# Relative velocity problem with pulleys

• ual8658
In summary, the conversation discusses how to calculate the velocity of block B (Vb) in relation to block A (Va) based on the equation Vb/a = Vb - Va. The individual attempts to solve the problem by using the equation 2(Xa) + (Xb/a)cos15 = constant and taking its derivative. However, they get stuck on how to calculate Vb and ask for clarification on the direction and incline of Vb/a. Another person suggests that Vb is equal to 8.53 at an angle of 14.05 degrees on the block, but their explanation is different from what the book says. In the end, it is clarified that for every inch block A descends along
ual8658

Vb/a = Vb - Va

## The Attempt at a Solution

I got as far as realizing that the velocity of B depends on A so I wrote out:
2(Xa) + (Xb/a)cos15 = constant

and took the derivative of that equation to get Vb/a = -16.56. I then got stuck as to how to get Vb.

Is Vb/a in the direction of the rope pulling on B and would Vb be in that direction too? Also since Vb/a is at an incline, how would i put it into the relative velocity equation to account for two velocities at incline?

Have I missed something here? For every inch that block A descends along the ramp, block B is pulled by 1 inch. This is because the string is of constant length. So B has the same numerical acceleration and speed as A, but acting in the direction of the 15 degree angle as shown. (Velocity and acceleration must be defined in direction).

tech99 said:
Have I missed something here? For every inch that block A descends along the ramp, block B is pulled by 1 inch. This is because the string is of constant length. So B has the same numerical acceleration and speed as A, but acting in the direction of the 15 degree angle as shown. (Velocity and acceleration must be defined in direction).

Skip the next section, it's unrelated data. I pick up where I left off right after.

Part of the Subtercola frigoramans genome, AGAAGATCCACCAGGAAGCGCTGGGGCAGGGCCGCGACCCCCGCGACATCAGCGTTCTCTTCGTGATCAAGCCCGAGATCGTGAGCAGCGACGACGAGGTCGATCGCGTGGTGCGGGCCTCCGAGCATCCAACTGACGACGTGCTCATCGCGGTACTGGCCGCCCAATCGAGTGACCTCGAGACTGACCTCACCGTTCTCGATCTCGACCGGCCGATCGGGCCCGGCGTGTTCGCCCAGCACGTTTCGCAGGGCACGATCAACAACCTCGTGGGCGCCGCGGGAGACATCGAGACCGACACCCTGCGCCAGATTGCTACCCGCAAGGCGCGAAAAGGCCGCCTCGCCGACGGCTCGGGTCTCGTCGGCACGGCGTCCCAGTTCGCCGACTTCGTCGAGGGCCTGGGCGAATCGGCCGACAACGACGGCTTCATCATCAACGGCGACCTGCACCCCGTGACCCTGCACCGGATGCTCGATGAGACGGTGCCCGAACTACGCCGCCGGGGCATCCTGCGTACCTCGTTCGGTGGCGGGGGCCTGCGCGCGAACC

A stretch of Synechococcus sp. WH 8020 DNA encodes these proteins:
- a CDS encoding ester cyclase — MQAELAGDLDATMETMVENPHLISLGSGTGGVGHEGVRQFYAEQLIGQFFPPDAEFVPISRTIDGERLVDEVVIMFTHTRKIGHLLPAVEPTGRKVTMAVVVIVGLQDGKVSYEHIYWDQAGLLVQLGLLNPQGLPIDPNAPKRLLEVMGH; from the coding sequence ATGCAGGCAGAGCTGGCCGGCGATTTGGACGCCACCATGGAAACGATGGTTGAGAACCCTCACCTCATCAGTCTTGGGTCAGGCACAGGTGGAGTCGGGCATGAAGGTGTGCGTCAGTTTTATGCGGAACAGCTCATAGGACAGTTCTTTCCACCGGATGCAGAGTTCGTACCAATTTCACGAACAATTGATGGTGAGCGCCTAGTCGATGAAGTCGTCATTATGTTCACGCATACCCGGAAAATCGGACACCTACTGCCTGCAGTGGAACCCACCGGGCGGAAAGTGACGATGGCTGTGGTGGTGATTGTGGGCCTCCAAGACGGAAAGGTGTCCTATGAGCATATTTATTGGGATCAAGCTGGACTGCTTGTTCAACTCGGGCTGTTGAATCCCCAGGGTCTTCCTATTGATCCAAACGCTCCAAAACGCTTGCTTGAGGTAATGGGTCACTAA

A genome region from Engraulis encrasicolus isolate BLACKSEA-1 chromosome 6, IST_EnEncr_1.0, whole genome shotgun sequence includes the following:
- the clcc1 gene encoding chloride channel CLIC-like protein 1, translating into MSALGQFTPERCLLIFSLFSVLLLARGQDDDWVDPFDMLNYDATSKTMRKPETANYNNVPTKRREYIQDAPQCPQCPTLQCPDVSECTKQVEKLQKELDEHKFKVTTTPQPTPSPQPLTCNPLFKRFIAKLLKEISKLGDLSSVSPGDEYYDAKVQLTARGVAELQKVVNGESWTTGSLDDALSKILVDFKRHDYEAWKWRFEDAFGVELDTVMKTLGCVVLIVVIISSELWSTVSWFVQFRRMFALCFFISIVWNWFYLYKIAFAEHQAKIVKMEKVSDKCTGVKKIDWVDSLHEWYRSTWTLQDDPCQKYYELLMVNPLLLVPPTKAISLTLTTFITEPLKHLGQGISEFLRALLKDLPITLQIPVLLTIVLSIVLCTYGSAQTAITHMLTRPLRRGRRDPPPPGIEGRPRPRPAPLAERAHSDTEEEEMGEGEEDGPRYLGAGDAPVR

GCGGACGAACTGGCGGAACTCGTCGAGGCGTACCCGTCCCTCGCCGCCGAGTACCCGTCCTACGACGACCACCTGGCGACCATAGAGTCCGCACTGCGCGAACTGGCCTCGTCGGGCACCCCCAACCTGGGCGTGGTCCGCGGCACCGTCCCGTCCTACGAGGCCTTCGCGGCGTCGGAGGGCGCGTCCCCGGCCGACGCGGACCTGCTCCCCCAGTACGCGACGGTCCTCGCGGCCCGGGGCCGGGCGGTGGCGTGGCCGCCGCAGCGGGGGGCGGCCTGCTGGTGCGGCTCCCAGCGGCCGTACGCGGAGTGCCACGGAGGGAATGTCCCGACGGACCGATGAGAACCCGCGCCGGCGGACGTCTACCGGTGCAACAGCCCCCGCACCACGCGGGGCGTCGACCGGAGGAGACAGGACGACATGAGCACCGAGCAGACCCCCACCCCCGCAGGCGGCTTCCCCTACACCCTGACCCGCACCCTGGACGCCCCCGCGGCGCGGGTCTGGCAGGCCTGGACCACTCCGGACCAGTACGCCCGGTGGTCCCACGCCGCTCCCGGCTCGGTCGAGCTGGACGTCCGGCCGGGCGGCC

Well the key says that Vb should be 8.53 at an angle of 14.05 degrees on the block. Your explanation makes much more sense so I don't get why the book would say this.

## 1. What is the relative velocity problem with pulleys?

The relative velocity problem with pulleys is a physics concept that involves calculating the speed and direction of an object in motion based on the movement of two or more pulleys. This problem is commonly used to understand the relationship between the velocities of different objects in a system.

## 2. How does a pulley affect relative velocity?

A pulley affects relative velocity by changing the direction of motion of an object. When a rope or belt is wrapped around a pulley, the direction of the force applied to the object changes, resulting in a change in velocity. This change in velocity can be determined by using the principles of pulley mechanics and vector addition.

## 3. What factors affect the relative velocity problem with pulleys?

The factors that affect the relative velocity problem with pulleys include the size and shape of the pulley, the mass of the objects attached to the pulley, and the tension in the rope or belt connecting the objects. The angle at which the rope or belt is attached to the pulley can also affect the relative velocity.

## 4. How do you solve a relative velocity problem with pulleys?

To solve a relative velocity problem with pulleys, you will need to use the principles of vector addition and the equations of motion. First, draw a diagram of the pulley system and label all known and unknown variables. Then, use the equations of motion to calculate the velocities of the objects in the system. Finally, use vector addition to determine the final velocity and direction of the object of interest.

## 5. Can the relative velocity problem with pulleys be applied to real-world situations?

Yes, the relative velocity problem with pulleys can be applied to real-world situations. This concept is commonly used in engineering and mechanics to design systems that involve pulleys, such as elevators, cranes, and conveyor belts. It is also used in physics experiments and simulations to understand the motion of objects in different scenarios.

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